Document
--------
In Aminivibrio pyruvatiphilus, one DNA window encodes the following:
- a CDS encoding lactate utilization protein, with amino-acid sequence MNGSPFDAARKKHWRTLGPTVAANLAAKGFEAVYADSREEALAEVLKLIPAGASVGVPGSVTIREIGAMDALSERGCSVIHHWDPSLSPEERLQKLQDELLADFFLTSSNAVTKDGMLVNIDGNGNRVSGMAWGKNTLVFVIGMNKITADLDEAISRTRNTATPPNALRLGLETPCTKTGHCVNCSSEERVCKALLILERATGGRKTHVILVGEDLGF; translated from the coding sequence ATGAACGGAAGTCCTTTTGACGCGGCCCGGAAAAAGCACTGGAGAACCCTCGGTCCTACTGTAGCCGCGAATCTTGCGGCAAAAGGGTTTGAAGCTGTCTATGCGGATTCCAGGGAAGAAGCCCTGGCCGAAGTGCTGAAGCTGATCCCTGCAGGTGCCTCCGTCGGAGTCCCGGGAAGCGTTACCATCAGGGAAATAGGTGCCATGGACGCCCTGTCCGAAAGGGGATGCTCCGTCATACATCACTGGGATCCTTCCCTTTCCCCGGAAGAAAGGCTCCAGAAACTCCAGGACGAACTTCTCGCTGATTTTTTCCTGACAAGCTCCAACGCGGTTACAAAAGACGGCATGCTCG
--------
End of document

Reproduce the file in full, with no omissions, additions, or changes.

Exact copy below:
In Aminivibrio pyruvatiphilus, one DNA window encodes the following:
- a CDS encoding lactate utilization protein, with amino-acid sequence MNGSPFDAARKKHWRTLGPTVAANLAAKGFEAVYADSREEALAEVLKLIPAGASVGVPGSVTIREIGAMDALSERGCSVIHHWDPSLSPEERLQKLQDELLADFFLTSSNAVTKDGMLVNIDGNGNRVSGMAWGKNTLVFVIGMNKITADLDEAISRTRNTATPPNALRLGLETPCTKTGHCVNCSSEERVCKALLILERATGGRKTHVILVGEDLGF; translated from the coding sequence ATGAACGGAAGTCCTTTTGACGCGGCCCGGAAAAAGCACTGGAGAACCCTCGGTCCTACTGTAGCCGCGAATCTTGCGGCAAAAGGGTTTGAAGCTGTCTATGCGGATTCCAGGGAAGAAGCCCTGGCCGAAGTGCTGAAGCTGATCCCTGCAGGTGCCTCCGTCGGAGTCCCGGGAAGCGTTACCATCAGGGAAATAGGTGCCATGGACGCCCTGTCCGAAAGGGGATGCTCCGTCATACATCACTGGGATCCTTCCCTTTCCCCGGAAGAAAGGCTCCAGAAACTCCAGGACGAACTTCTCGCTGATTTTTTCCTGACAAGCTCCAACGCGGTTACAAAAGACGGCATGCTCG